Urbana-to-Kickapoo rail line all under local ownership at last
URBANA — After some 20 years of planning, negotiating, grant writing and fundraising, an abandoned railroad line finally is under local ownership and available for development as a recreation trail.
The Champaign County Forest Preserve District last week paid the CSX Corp. about $600,000 for the Champaign County segment of what eventually will be a 24.5-mile trail between east Urbana and Kickapoo State Park near Danville. The Vermilion County Conservation District hopes to complete the purchase of its part of the abandoned rail line from CSX — also for about $600,000 — by the end of this year.
"I think this is a very big step in what's going to be a pretty lengthy process to get the entire trail done," said Dan Olson, executive director of the forest preserve district. "But I feel very positive and very good about it."
The next step, organizers say, is to apply for federal and state grants and to begin private fundraising to cover the estimated $10 million to $11 million cost of building what probably will be a 10-foot-wide, gravel-based path through St. Joseph, Ogden, Fithian and Oakwood, paralleling U.S. 150.
"We have a grant out for the first 6 miles of the trail from High Cross Road (in Urbana) to Main Street in St. Joseph," Olson said. "All of these trails are pieced together segment by segment and done as you go. I think the average is a few miles at a time. We're looking to do that first 6 miles. The plan is to frequently apply for grants."
State and federal grants covered the $600,000 acquisition cost for the Champaign County portion of the rail line, Olson said.
George Bellovics, Grand Illinois Trail coordinator for the Illinois Department of Natural Resources, said government grants may be available to cover 80 percent of the construction costs of the project.
"But there are opportunities for individual citizens, or benefactors for that matter, to help out along the way in many different regards. The federal dollars don't care where the match comes from, as long as it's not other federal dollars," said Bellovics.
The long-discussed project would be the first long-distance recreation trail in East Central Illinois, filling what Bellovics called "a sort of dead zone. There's sort of a chasm there from the aspect of a long-distance trail."
Most other areas of Illinois — including Bloomington-Normal, Charleston-Mattoon, Decatur, Peoria, Springfield, Belleville, Rockford and Chicago areas, plus deep southern Illinois — already have long-distance recreation trails.
"I've heard a lot of good comments about this. Even my board is tired of talking about it and telling me that they want to get this thing going," said Ken Konsis, executive director of the Vermilion County Conservation District. "There's nothing around here like this. And hopefully Danville city trails can eventually add onto this."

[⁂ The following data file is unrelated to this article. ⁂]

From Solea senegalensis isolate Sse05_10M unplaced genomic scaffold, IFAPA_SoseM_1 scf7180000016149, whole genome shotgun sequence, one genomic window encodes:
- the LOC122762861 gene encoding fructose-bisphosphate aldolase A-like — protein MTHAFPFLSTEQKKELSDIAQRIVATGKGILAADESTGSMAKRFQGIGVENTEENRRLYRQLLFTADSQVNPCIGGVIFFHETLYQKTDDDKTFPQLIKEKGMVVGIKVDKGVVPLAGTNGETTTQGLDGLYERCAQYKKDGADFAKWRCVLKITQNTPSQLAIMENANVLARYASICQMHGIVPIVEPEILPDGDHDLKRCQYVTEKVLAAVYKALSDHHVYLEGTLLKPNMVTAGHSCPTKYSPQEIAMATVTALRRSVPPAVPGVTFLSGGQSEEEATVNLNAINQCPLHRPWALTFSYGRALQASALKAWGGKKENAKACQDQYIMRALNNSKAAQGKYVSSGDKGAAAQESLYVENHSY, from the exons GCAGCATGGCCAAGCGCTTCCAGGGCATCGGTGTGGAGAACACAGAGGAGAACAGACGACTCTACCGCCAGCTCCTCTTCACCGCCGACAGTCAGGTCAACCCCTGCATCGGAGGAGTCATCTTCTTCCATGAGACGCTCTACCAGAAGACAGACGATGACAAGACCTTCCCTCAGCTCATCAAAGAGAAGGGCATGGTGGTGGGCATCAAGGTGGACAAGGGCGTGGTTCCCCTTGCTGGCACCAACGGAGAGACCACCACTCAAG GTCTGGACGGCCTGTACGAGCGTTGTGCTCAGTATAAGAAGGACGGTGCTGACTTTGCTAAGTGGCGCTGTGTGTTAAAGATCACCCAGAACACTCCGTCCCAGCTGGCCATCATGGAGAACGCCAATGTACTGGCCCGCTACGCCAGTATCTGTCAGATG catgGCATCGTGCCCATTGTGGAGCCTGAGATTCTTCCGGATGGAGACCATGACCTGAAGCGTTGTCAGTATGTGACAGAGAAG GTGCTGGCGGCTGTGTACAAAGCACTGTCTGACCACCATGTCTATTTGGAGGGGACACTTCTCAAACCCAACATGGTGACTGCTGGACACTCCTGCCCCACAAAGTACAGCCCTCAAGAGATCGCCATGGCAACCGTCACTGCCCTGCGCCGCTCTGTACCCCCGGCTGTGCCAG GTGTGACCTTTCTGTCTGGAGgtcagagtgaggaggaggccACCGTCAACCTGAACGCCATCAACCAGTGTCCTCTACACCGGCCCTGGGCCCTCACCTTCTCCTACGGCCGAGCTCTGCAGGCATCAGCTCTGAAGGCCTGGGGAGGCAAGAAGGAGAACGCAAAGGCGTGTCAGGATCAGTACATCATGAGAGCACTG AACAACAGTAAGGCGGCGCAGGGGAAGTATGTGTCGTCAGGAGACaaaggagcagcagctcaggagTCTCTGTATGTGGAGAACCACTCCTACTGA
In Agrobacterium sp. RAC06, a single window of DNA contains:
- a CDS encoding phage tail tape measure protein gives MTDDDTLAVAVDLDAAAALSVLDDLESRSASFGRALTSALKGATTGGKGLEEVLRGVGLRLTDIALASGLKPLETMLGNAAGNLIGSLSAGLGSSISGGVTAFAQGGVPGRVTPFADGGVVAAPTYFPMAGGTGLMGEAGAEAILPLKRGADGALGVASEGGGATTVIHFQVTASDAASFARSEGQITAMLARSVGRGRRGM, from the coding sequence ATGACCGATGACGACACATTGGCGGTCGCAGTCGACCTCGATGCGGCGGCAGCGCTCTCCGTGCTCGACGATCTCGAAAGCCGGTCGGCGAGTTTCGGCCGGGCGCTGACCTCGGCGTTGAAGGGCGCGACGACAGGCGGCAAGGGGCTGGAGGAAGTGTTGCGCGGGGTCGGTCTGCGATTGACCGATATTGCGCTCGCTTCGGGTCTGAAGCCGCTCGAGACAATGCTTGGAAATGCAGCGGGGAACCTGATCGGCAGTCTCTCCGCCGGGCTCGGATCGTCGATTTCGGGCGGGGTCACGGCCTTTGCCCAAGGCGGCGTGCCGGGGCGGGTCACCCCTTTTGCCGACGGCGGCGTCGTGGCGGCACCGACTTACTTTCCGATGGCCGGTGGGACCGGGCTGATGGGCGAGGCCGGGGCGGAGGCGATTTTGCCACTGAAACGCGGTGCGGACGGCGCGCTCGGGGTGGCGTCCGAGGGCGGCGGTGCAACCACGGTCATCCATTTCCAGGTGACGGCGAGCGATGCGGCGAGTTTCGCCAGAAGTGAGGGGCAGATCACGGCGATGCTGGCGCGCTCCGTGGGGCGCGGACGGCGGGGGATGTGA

Bellovics said he has been following what is now known as the Kickapoo Trail since 1994.
"Sometimes projects are just complicated because of all the elements that have to come together for them to work," he said. "But what was good about the Kickapoo Trail project is that you had a very good idea linking Champaign-Urbana to Kickapoo State Park, and you had some very committed folks along the way with the resolve to carry this forward. Those are the common elements that make these successful."
It's not uncommon to have rail-to-trail projects drag on for 20 years or more, he said.
"There's a Hanna City Trail from Peoria west to Fulton County that has been going on for more than 20 years and still is not as far along as this one," Bellovics said. "And the Pecatonica Prairie Path from Rockford to Freeport, they finally completed the Winnebago County portion of that trail and it's been going on since the mid-1980s."
Bellovics said the Champaign County Design & Conservation Foundation, a private group begun almost 50 years ago to conserve natural areas and beautify the county, deserves much of the credit for promoting the trail.
"I cannot say enough about CCDC and the critical advocacy they provided, as well as the tremendous partnership between the two counties," he said.
Olson said the cooperation between Champaign and Vermilion counties makes for "a very good granting opportunity since this goes through a lot of communities in both Champaign and Vermilion counties. Grant administrators really like to see that kind of partnership and that kind of impact."
There's no timetable for how long construction will take — it depends how successful grant writing and fundraising is, Olson said. And it's at least a year from beginning.
"At the absolute earliest we're looking at a year out," he said.
The first construction likely will be in Vermilion County, which already has a $2.1 million grant to build part of a trail but mostly to rehabilitate a spectacular, 100-year-old trestle over the Middle Fork of the Vermilion River.
"That's a great part to start it," said Tim Bartlett of CCDC and chair of the multiagency committee that has been working on the project for years. "Not only is that bridge going to be expensive but awesome, but it gets you into Kickapoo State Park, which is a critical connection. That's money well spent."
The $1.2 million paid for the abandoned rail line is below the appraised value of the property, according to Steve Rugg, chair of the CCDC Foundation.
"We appreciate CSX's willingness to complete the deal at this level," he said. "They've recognized the public benefit of a project like this while still receiving a measure of compensation for their asset. Everyone's a winner."